Turkey condemns Quran-burning protests in Sweden, cancels ministers’ meeting
Turkey on Saturday canceled a planned visit by Sweden’s defense minister in response to anti-Turkish protests that increased tension between the two countries as Sweden seeks Turkey’s approval to join NATO.
A far-right activist from Denmark received permission from police to stage a protest outside the Turkish Embassy in Stockholm where he burned the Quran, Islam’s holy book. A separate pro-Kurdish demonstration was held later Saturday in the Swedish capital.
Turkish Defense Minister Hulusi Akar said the scheduled January 27 visit by his Swedish counterpart Pål Jonson no longer held “any importance or point,” because Sweden continued to allow “disgusting” demonstrations against Turkey.
Jonson tweeted that he had met Akar on Friday in Ramstein, Germany, where they “agreed to postpone” the meeting in Ankara.
“Relations with Turkey are very important for Sweden and we look forward to continuing the dialogue on common security and defense issues at a later date,” he wrote.
The bid by historically nonaligned Sweden and Finland to join NATO in the wake of Russia’s invasion of Ukraine has been held up by Ankara, which has accused Sweden in particular of being soft on Kurdish militants and other groups that Turkey considers security threats.
The Swedish government’s efforts to improve relations with Turkey have been complicated by demonstrations by pro-Kurdish activists, which have infuriated Turkey’s government. On Saturday, anti-Islam activist Rasmus Paludan added to the tensions by staging a Quran-burning protest outside the Turkish Embassy.
Surrounded by police, Paludan carried out his protest while making disparaging remarks about immigrants and Islam. About 100 people gathered nearby for a peaceful counterdemonstration.
In a separate protest later Saturday, a few hundred pro-Kurdish and anti-NATO activists marched through downtown Stockholm. Demonstrators waved flags of various Kurdish groups, including the Kurdistan Workers’ Party, or PKK, which has waged a decades-long insurgency against Turkey.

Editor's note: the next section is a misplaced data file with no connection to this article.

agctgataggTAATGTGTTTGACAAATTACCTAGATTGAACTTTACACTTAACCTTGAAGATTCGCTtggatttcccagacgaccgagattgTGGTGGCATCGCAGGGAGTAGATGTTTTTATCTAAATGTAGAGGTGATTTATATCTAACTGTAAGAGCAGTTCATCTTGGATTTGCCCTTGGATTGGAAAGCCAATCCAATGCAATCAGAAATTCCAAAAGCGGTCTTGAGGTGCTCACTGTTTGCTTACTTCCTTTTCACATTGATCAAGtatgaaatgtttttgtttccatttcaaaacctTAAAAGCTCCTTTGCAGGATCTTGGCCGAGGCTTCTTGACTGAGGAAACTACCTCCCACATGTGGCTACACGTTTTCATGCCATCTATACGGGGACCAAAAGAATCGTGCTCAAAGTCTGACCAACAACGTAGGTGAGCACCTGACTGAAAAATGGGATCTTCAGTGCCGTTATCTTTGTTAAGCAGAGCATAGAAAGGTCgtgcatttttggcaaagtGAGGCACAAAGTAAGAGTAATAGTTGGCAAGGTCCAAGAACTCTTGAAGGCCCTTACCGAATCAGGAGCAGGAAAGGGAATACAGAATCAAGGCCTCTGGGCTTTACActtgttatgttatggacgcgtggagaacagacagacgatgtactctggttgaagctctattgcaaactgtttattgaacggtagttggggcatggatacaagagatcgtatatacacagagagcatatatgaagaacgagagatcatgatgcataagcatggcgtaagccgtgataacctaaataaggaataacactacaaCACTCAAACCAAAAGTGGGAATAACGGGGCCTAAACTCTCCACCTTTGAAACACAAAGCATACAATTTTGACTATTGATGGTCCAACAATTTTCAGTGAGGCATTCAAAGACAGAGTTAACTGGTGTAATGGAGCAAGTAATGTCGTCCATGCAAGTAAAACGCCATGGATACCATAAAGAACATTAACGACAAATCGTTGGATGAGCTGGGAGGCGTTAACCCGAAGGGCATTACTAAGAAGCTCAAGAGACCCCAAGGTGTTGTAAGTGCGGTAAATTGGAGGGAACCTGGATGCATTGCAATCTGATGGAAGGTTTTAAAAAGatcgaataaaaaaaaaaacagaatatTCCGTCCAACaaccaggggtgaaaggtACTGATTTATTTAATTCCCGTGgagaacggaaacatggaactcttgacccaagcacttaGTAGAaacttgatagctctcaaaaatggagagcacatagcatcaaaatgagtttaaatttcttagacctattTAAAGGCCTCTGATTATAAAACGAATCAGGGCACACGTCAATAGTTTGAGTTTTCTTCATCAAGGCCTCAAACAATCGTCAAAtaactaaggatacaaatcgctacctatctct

The PKK is considered a terrorist group in Turkey, the European Union and the United States, but its symbols aren’t banned in Sweden.
The protesters also held up flags with the face of imprisoned Kurdish rebel leader Abdullah Ocalan and walked over a photo of Turkish President Recep Tayyip Erdogan.
Swedish officials have stressed that freedom of expression is guaranteed by the Swedish Constitution and gives people extensive rights to express their views publicly, though incitement to violence or hate speech isn’t allowed. Demonstrators must apply to police for a permit for a public gathering. Police can deny such permits only on exceptional grounds, such as risks to public safety.
Turkish officials condemned the Quran-burning protest and Swedish authorities for allowing it.
“Permitting this anti-Islam act, which targets Muslims and insults our sacred values, under the guise of ‘freedom of expression’ is completely unacceptable. This is an outright hate crime,” Turkey’s Foreign Ministry said in a statement.
Ibrahim Kalin, Erdogan’s spokesman, called it a hateful crime against humanity, while Erdogan’s nationalist ally, Devlet Bahceli, said parliament wouldn’t ratify Sweden’s NATO membership “under these conditions.”
A small group gathered outside the Swedish Embassy in Ankara to protest the Quran-burning, holding a banner with a Quranic verse on nonbelievers. A protest was also scheduled to take place in Istanbul on Saturday evening.
Earlier in January, an effigy of Erdogan was hung from a lamppost during a protest by Kurds. Turkey denounced a decision by a Swedish prosecutor not to investigate and Swedish Prime Minister Ulf Kristersson called the protest an act of “sabotage” against Sweden’s bid to join NATO.
Turkey summoned the Swedish ambassador earlier this week and canceled a visit by the speaker of the Swedish parliament in reaction to the incident.
All NATO members need to ratify in their parliaments the accession requests by Sweden and Finland, which were made after Russia’s war on Ukraine prompted the Nordic countries to drop their longstanding policies of military nonalignment.
While Turkey says it has no objection to NATO’s growth, it won’t ratify the bids until its demands, which include extraditions of alleged terror suspects, are met.